In other words, the danger in the Middle East is not that Islam corrupts but that power corrupts. A more open and democratic system is no panacea, but it will begin to create a more normal, modern politics for the region, one that will allow for populism and demagoguery but also provide greater accountability, transfers of power and media oversight. And that will move the Middle East forward, not back.

 

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Think jobs, not debt – Global Public Square, Obama’s Job No. 1: Create jobs – Washington Post

Think jobs, not debt – Global Public Square – CNN.com Blogs.                   Published: August 20th

Obama’s Job No. 1: Create jobs Washington Post By Fareed Zakaria,        Published: August 17th 

Democrats are finally up for a fight — with President Obama. Having despaired that Obama gave in to the Tea Party on the debt deal, they now criticize him as too cautious in his proposals to boost American jobs. They’re right that Obama should present a sharp distinction to the public between his efforts and the Republican Party’s utter passivity in the face of a national employment crisis. But perhaps Obama realizes that the most important factor that will help his reelection — and Democratic prospects more generally — is a rise in employment. And to have any impact on the actual economy, Obama needs proposals that can get through Congress, not ones that sound good on TV.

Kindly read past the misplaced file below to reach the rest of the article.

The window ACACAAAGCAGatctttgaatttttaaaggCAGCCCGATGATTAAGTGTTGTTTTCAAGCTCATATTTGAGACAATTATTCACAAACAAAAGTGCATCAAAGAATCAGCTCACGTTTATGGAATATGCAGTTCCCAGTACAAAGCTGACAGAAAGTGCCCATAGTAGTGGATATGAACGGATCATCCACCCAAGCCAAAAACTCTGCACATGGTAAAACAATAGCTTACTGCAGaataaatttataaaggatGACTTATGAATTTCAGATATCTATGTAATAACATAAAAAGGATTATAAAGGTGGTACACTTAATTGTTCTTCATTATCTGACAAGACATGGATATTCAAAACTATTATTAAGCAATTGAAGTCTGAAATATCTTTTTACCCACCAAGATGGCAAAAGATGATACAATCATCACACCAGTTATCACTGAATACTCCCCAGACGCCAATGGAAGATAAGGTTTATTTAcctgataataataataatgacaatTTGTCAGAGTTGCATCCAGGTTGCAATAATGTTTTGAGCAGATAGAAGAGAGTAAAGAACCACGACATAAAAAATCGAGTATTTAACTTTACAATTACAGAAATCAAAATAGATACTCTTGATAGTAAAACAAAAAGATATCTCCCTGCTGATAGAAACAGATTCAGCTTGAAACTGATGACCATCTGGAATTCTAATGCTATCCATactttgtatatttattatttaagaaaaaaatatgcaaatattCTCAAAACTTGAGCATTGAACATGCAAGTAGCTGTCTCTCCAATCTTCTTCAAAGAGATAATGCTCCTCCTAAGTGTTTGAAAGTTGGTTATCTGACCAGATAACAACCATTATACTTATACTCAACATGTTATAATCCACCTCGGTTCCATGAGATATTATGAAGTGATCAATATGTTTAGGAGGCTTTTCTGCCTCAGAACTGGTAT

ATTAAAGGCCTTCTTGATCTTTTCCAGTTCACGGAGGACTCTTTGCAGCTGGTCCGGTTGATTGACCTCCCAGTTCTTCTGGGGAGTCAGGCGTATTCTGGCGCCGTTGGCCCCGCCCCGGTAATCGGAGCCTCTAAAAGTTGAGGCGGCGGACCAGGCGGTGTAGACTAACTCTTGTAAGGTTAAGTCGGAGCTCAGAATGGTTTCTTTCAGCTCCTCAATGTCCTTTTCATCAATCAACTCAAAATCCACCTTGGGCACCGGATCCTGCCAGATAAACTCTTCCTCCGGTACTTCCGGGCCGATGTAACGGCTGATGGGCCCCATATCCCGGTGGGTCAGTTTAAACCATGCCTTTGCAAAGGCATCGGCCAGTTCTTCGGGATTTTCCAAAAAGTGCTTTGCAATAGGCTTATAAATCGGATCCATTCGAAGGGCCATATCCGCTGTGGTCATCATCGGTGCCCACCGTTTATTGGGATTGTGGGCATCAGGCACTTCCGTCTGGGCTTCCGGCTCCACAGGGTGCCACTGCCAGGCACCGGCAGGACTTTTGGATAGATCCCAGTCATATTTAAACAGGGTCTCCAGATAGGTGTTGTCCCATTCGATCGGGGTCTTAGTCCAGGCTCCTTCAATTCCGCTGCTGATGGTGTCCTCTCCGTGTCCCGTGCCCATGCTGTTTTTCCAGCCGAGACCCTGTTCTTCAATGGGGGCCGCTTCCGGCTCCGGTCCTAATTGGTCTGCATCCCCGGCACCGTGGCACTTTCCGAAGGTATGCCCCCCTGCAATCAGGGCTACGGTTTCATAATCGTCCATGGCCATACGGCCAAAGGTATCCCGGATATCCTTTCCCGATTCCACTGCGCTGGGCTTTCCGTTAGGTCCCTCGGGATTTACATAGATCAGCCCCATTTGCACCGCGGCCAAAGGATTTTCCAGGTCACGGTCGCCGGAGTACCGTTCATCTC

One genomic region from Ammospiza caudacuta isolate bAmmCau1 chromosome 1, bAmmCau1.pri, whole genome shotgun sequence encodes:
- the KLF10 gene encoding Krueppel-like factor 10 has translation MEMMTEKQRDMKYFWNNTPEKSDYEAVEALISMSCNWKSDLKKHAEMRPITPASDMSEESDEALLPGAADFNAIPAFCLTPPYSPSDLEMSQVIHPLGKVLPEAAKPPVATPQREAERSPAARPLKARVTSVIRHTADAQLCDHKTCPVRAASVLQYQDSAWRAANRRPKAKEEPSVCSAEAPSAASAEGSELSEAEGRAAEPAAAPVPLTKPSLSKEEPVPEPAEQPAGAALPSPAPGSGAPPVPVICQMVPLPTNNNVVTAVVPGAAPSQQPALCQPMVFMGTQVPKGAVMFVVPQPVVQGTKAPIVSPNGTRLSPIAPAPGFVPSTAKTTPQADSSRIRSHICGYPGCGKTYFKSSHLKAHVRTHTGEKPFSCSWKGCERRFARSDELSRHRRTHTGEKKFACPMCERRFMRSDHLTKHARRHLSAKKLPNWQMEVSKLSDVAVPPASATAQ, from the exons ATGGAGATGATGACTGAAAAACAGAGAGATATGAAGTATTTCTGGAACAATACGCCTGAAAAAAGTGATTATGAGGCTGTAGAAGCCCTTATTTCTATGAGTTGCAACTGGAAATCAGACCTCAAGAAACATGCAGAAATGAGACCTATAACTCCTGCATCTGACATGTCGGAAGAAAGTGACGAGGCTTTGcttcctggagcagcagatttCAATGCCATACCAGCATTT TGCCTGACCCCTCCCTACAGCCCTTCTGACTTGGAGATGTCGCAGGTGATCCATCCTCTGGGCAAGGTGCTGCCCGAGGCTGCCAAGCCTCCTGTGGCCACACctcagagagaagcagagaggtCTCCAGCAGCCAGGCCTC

The problem before the country is more acute than people realize. It goes beyond the indebtedness issues that are surely depressing the recovery. In June, the McKinsey Global Institute published an eye-opening report called “An economy that works: Job creation and America’s future.” It points out that for 20 years, America has had huge difficulties creating jobs. After every recession since the Second World War, once gross domestic product recovered to pre-recession levels, employment also returned to pre-recession levels within about six months.

Until 1990. In the recession that began in 1990, it took 15 months for jobs to come back after GDP had recovered. In the recession of 2001, it took 39 months for jobs to come back.

And now? Since the start of this year, American GDP has returned to its pre-crisis levels — but with 6.8 million fewer workers. At the current rate of job creation, it will take 60 months — five years! — before employment returns to pre-recession levels.